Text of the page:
My squadron the 615th of the 401st Tactical Fighter Wing out of England AFB in Louisiana was the first to operate in North Vietnam (NVN) and Laos. We were TDY to the Philippines in June 1964, wh,e Lt. (jg) Everett Alvarez, the USN pilot, was shot down in Laos; thereafter becoming the very first US aviator POW in Southeast Asia (SEA). Shortly after that event, several of us flew “retaliatory” strikes in Laos near the Plain-of-Jars. That 1964 TDY provided most of us with our first taste of combat.
The 615th returned to SEA in March 1965. This TDY sent us to Da Nang, South Vietnam. On March 31. 1965, I found myself leading one of the very early “Operation Rolling Thunder” missions headed up North. My tow-ship flight’s mission that morning (call signs Panther 10/11) was a weather recce for the strike flights scheduled for that afternoon. The target for the strike package was on the border between NVN and Laos at the northern end of the infamous Ho Chi Minh Trail – a place called Mu Gia Pass.
When we arrived at altitude in the target area, there were multiple layers of clouds below. Descending through the layers we finally go under the broken ceiling at about 1500 feet. We set up our weaving recce formation headed toward the pass, individually jinking like crazy. But as fate would have it, I was immediately nailed in the tail section by automatic weapons fire.
“I’m hit! I called out to my wingman, Lawrence “Dutch” Holland. “Yeah, you’re on fire, Lead! You better get out!”, Dutch replied. “I ain’t getting out here yet. This thing is still flying!”
My immediate concern was maintaining aircraft control. Somehow, I was able to get the nose headed up before the flight controls froze, and the good old Hun eventually climbed to about thirteen grand. I still had trim control, but soon all systems failed, and every red light in the cockpit was flashing.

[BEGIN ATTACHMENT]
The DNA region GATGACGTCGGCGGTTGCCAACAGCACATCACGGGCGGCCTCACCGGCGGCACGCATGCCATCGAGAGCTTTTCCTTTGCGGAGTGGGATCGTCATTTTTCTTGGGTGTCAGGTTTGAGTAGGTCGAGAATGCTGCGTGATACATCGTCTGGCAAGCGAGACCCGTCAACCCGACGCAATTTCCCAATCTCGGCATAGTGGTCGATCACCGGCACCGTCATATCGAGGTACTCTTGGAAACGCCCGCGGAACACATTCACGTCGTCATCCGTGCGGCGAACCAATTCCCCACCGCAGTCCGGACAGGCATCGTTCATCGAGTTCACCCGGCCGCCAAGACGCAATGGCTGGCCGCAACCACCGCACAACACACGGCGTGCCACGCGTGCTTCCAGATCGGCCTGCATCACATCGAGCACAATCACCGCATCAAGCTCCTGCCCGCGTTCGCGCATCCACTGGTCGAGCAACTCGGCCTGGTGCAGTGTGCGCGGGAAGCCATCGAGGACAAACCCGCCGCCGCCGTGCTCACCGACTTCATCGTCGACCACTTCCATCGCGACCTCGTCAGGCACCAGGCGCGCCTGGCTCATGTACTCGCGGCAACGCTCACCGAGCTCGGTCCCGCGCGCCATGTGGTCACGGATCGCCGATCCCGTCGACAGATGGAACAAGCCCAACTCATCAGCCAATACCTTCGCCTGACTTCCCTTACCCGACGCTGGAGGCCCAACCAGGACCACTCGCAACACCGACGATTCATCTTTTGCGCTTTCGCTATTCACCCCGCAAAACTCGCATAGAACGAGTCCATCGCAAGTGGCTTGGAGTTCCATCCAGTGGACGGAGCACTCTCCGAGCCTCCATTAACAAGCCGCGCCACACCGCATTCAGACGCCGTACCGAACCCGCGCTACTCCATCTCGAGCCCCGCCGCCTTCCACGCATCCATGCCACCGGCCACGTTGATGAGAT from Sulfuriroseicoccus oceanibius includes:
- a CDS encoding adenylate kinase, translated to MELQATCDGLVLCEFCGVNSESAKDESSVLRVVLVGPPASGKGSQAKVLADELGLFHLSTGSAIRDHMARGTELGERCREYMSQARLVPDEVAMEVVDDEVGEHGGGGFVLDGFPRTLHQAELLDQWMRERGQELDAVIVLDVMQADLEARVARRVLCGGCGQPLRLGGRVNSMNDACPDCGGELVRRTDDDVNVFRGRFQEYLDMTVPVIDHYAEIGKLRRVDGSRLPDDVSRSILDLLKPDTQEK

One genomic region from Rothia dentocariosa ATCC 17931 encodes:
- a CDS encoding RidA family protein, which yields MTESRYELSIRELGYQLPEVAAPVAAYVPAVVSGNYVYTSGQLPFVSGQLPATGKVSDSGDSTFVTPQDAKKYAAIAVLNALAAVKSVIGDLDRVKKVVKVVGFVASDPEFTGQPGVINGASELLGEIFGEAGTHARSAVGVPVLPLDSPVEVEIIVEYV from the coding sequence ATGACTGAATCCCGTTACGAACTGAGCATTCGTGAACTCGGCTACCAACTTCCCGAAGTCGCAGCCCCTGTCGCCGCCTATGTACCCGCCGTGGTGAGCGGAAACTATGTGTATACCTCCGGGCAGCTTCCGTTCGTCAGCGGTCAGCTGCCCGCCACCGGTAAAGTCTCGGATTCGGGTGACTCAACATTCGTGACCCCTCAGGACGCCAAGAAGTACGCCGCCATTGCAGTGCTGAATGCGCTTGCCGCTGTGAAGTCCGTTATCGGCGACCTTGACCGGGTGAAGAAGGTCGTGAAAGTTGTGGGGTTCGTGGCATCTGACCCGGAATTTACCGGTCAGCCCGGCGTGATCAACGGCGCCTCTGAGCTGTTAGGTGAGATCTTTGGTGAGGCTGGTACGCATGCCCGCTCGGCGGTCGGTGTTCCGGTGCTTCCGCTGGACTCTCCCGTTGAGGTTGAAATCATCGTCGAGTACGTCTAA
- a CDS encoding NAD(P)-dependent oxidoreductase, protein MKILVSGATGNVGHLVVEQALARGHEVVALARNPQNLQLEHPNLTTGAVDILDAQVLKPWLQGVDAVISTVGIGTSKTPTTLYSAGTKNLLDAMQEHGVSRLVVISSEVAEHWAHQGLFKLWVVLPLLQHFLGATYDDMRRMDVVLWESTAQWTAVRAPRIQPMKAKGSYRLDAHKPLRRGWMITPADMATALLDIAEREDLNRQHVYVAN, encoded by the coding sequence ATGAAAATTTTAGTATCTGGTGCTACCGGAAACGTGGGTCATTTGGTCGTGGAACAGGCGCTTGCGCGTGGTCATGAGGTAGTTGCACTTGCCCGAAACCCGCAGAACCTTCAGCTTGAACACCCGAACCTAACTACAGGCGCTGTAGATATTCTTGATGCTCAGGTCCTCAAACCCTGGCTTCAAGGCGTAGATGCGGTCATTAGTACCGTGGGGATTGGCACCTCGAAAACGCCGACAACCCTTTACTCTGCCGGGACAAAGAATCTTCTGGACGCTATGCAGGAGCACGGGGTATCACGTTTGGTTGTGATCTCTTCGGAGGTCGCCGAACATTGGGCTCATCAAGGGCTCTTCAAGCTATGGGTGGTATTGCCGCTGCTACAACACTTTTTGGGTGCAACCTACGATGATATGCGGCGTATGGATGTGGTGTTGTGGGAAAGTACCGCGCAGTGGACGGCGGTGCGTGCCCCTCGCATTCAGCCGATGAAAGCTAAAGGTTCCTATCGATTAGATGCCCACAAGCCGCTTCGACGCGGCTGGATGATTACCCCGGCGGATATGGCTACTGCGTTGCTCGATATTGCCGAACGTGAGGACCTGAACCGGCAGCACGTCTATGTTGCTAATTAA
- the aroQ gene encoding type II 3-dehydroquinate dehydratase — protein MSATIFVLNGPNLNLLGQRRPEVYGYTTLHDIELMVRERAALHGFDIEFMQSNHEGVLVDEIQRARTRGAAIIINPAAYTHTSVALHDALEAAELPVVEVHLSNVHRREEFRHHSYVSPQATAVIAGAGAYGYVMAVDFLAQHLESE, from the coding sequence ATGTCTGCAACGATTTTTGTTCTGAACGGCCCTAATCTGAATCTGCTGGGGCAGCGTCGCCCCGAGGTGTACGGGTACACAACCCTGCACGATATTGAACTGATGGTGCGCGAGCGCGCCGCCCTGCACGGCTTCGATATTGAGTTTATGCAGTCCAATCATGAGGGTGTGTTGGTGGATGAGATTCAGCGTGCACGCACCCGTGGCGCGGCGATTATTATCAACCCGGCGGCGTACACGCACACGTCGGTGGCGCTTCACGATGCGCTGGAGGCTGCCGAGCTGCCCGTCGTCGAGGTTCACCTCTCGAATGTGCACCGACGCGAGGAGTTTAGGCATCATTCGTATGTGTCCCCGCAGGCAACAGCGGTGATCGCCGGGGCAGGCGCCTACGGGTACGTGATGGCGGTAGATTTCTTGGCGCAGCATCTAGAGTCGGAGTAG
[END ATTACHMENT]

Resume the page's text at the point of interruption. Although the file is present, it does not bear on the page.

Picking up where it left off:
The heading remained between 200-220 degrees, sending me toward the nearest friendlies. The right wing was on fire, and there were small explosions in the aft section’ but that J-57 just kept on churning! As we topped out, the airspeed fell off, and the nose dropped below the horizon as the old bird tried to maintain the “trimmed-for” airspeed of around 400 knots. About then, with the frozen controls and throttle, I was just a passenger riding a roller coaster. But as long as I was getting further away from Mu Gia Pass, I was more than willing to go along for the ride … with good ol’ Dutch in chase.
As we descended through about 8000 feet, the speed and lift increased, the nose rose, and we climbed back to about ten grand. However, as the next descent began, the aircraft started a slow roll toward the inverted. Either rolling or upside down, I knew the nose would never come above the horizon again. It was time to leave. But I knew the leaving wouldn’t be easy because I was doing about 450 knots, nose down and upside-down – well out of the safe ejection envelope.
I raised the ejection handles which blew the canopy and ejected. Upon hitting the slipstream, my helmet was torn off along with my kneepad and other unsecured objects; and worse yet, my right arm was jerked out of its socket. Then came the chute deployed. It looked like a streamer because of the high speed, and I just knew that was gonna be the end. But suddenly the stream ballooned into a “good chute”, albeit one with two adjacent panels blown out. Those missing panels compounded my concern about my impending penetration of the rapidly approaching, triple-canopy jungle.
Meanwhile, Dutch has watched my ejection, seen the apparent streamer and noted the two blown panels. He also saw the stricken bird go in, leaving a long flaming scar on the ground. Dutch circled until he saw me disappear into the vast jungle, and wisely marked the range and bearing of that spot in reference to the wreckage, having figured out rough coordinates for both. Then he climbed for maximum endurance altitude and got on the horn with the initial “May Day” call. The Search and Rescue (SAR) was about to begin.
For the rest of the story go to https://supersabresociety.com/biography/bigoness-ronald-albert/ and see Ron’s Caterpillar Story.